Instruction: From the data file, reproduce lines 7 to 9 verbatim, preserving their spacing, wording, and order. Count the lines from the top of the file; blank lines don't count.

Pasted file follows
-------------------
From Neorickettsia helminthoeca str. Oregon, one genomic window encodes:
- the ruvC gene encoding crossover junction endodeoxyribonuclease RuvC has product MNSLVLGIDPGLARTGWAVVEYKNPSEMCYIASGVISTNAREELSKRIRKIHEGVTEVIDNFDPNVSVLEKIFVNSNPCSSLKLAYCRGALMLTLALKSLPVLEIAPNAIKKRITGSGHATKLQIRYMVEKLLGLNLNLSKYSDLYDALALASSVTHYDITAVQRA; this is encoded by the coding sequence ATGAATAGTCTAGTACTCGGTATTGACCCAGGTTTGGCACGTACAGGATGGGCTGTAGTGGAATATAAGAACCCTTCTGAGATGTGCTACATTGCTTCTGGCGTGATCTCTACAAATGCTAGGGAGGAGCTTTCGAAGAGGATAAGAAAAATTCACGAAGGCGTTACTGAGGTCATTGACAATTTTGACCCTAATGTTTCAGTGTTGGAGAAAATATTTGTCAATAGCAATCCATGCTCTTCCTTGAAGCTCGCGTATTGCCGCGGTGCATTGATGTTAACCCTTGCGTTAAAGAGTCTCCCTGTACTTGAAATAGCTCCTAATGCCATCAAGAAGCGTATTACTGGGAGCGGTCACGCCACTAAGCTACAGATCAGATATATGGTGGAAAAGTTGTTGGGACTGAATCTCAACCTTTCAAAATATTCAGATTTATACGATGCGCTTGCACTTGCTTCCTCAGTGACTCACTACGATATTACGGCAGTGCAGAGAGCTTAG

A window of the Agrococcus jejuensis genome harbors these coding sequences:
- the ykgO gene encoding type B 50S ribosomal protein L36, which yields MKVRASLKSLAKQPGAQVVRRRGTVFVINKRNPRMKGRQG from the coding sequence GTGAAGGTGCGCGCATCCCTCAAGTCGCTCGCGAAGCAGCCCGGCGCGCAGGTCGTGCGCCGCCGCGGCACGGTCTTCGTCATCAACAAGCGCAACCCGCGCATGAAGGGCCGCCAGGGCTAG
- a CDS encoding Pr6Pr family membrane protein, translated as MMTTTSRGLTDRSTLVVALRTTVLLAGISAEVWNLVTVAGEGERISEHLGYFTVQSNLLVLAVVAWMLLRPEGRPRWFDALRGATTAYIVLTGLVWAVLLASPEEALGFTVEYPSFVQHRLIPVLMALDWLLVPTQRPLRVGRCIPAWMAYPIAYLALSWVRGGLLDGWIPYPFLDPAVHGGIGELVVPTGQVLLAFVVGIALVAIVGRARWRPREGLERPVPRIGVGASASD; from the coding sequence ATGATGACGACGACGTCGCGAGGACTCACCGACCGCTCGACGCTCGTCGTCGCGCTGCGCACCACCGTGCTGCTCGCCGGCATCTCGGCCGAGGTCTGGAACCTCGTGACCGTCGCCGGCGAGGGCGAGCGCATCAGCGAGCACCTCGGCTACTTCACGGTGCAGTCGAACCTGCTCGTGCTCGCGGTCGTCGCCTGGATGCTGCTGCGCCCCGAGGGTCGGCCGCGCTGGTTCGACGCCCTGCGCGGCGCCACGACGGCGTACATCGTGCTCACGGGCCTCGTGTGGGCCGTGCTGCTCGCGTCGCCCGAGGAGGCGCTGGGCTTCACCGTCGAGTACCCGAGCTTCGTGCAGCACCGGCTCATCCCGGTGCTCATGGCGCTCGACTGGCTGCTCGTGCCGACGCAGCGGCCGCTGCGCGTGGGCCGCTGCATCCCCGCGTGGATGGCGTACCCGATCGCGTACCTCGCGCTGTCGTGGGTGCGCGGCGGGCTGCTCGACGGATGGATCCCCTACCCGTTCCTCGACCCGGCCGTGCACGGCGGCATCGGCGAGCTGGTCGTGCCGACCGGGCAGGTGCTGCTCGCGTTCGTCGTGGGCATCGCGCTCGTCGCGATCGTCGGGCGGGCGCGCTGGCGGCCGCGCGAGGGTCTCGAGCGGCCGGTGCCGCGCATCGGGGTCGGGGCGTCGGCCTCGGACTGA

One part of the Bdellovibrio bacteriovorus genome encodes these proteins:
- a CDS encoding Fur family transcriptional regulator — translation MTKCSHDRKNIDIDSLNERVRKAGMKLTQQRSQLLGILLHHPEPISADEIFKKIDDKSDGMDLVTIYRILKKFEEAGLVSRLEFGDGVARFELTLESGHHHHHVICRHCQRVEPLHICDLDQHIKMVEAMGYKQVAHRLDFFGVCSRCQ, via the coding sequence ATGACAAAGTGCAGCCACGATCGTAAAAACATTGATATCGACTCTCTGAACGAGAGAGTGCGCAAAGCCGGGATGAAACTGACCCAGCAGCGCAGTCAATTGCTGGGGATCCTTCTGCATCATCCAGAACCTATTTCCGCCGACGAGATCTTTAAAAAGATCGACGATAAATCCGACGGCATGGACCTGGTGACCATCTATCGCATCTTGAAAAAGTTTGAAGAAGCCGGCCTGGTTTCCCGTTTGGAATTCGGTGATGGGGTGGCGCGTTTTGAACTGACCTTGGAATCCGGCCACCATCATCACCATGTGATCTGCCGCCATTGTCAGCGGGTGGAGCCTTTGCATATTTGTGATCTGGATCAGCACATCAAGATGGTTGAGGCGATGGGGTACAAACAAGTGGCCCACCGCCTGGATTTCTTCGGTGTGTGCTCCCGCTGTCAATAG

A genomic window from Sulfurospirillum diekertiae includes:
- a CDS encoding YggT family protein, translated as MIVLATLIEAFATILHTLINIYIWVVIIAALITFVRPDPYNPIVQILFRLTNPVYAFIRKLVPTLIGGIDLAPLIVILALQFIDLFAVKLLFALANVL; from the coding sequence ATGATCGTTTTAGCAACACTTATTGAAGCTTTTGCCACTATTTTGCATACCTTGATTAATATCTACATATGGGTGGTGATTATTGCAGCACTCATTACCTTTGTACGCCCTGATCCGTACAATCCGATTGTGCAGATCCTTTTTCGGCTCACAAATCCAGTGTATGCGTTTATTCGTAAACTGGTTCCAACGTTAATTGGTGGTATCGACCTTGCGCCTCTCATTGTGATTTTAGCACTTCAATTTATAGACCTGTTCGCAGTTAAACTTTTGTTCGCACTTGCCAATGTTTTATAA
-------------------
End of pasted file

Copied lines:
- a CDS encoding Fur family transcriptional regulator — translation MTKCSHDRKNIDIDSLNERVRKAGMKLTQQRSQLLGILLHHPEPISADEIFKKIDDKSDGMDLVTIYRILKKFEEAGLVSRLEFGDGVARFELTLESGHHHHHVICRHCQRVEPLHICDLDQHIKMVEAMGYKQVAHRLDFFGVCSRCQ, via the coding sequence ATGACAAAGTGCAGCCACGATCGTAAAAACATTGATATCGACTCTCTGAACGAGAGAGTGCGCAAAGCCGGGATGAAACTGACCCAGCAGCGCAGTCAATTGCTGGGGATCCTTCTGCATCATCCAGAACCTATTTCCGCCGACGAGATCTTTAAAAAGATCGACGATAAATCCGACGGCATGGACCTGGTGACCATCTATCGCATCTTGAAAAAGTTTGAAGAAGCCGGCCTGGTTTCCCGTTTGGAATTCGGTGATGGGGTGGCGCGTTTTGAACTGACCTTGGAATCCGGCCACCATCATCACCATGTGATCTGCCGCCATTGTCAGCGGGTGGAGCCTTTGCATATTTGTGATCTGGATCAGCACATCAAGATGGTTGAGGCGATGGGGTACAAACAAGTGGCCCACCGCCTGGATTTCTTCGGTGTGTGCTCCCGCTGTCAATAG

A genomic window from Sulfurospirillum diekertiae includes:
- a CDS encoding YggT family protein, translated as MIVLATLIEAFATILHTLINIYIWVVIIAALITFVRPDPYNPIVQILFRLTNPVYAFIRKLVPTLIGGIDLAPLIVILALQFIDLFAVKLLFALANVL; from the coding sequence ATGATCGTTTTAGCAACACTTATTGAAGCTTTTGCCACTATTTTGCATACCTTGATTAATATCTACATATGGGTGGTGATTATTGCAGCACTCATTACCTTTGTACGCCCTGATCCGTACAATCCGATTGTGCAGATCCTTTTTCGGCTCACAAATCCAGTGTATGCGTTTATTCGTAAACTGGTTCCAACGTTAATTGGTGGTATCGACCTTGCGCCTCTCATTGTGATTTTAGCACTTCAATTTATAGACCTGTTCGCAGTTAAACTTTTGTTCGCACTTGCCAATGTTTTATAA